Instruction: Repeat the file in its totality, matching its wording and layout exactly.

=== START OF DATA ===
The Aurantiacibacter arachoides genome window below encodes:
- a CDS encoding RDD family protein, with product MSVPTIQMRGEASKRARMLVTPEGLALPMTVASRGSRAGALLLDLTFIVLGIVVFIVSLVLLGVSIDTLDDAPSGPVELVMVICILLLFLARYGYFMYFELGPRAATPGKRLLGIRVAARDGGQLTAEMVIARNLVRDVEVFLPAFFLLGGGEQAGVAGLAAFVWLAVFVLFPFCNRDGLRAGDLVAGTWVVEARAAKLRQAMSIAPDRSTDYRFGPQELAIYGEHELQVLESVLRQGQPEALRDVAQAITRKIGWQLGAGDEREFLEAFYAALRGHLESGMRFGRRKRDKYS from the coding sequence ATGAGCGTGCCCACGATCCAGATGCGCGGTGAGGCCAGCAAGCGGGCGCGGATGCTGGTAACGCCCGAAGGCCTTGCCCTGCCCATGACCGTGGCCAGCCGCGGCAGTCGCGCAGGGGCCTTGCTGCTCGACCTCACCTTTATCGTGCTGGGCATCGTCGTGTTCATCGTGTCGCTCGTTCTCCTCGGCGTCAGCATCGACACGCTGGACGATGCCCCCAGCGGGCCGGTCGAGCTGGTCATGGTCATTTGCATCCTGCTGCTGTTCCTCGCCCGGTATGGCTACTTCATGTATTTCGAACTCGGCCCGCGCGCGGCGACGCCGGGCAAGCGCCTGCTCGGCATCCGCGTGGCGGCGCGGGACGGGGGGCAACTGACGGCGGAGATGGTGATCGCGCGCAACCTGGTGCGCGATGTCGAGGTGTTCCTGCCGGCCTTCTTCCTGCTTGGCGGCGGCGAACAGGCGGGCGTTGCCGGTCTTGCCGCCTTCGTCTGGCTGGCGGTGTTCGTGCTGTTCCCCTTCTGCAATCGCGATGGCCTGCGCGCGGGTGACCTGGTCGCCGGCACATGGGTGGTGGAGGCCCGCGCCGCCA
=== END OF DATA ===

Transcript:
The Aurantiacibacter arachoides genome window below encodes:
- a CDS encoding RDD family protein, with product MSVPTIQMRGEASKRARMLVTPEGLALPMTVASRGSRAGALLLDLTFIVLGIVVFIVSLVLLGVSIDTLDDAPSGPVELVMVICILLLFLARYGYFMYFELGPRAATPGKRLLGIRVAARDGGQLTAEMVIARNLVRDVEVFLPAFFLLGGGEQAGVAGLAAFVWLAVFVLFPFCNRDGLRAGDLVAGTWVVEARAAKLRQAMSIAPDRSTDYRFGPQELAIYGEHELQVLESVLRQGQPEALRDVAQAITRKIGWQLGAGDEREFLEAFYAALRGHLESGMRFGRRKRDKYS from the coding sequence ATGAGCGTGCCCACGATCCAGATGCGCGGTGAGGCCAGCAAGCGGGCGCGGATGCTGGTAACGCCCGAAGGCCTTGCCCTGCCCATGACCGTGGCCAGCCGCGGCAGTCGCGCAGGGGCCTTGCTGCTCGACCTCACCTTTATCGTGCTGGGCATCGTCGTGTTCATCGTGTCGCTCGTTCTCCTCGGCGTCAGCATCGACACGCTGGACGATGCCCCCAGCGGGCCGGTCGAGCTGGTCATGGTCATTTGCATCCTGCTGCTGTTCCTCGCCCGGTATGGCTACTTCATGTATTTCGAACTCGGCCCGCGCGCGGCGACGCCGGGCAAGCGCCTGCTCGGCATCCGCGTGGCGGCGCGGGACGGGGGGCAACTGACGGCGGAGATGGTGATCGCGCGCAACCTGGTGCGCGATGTCGAGGTGTTCCTGCCGGCCTTCTTCCTGCTTGGCGGCGGCGAACAGGCGGGCGTTGCCGGTCTTGCCGCCTTCGTCTGGCTGGCGGTGTTCGTGCTGTTCCCCTTCTGCAATCGCGATGGCCTGCGCGCGGGTGACCTGGTCGCCGGCACATGGGTGGTGGAGGCCCGCGCCGCCA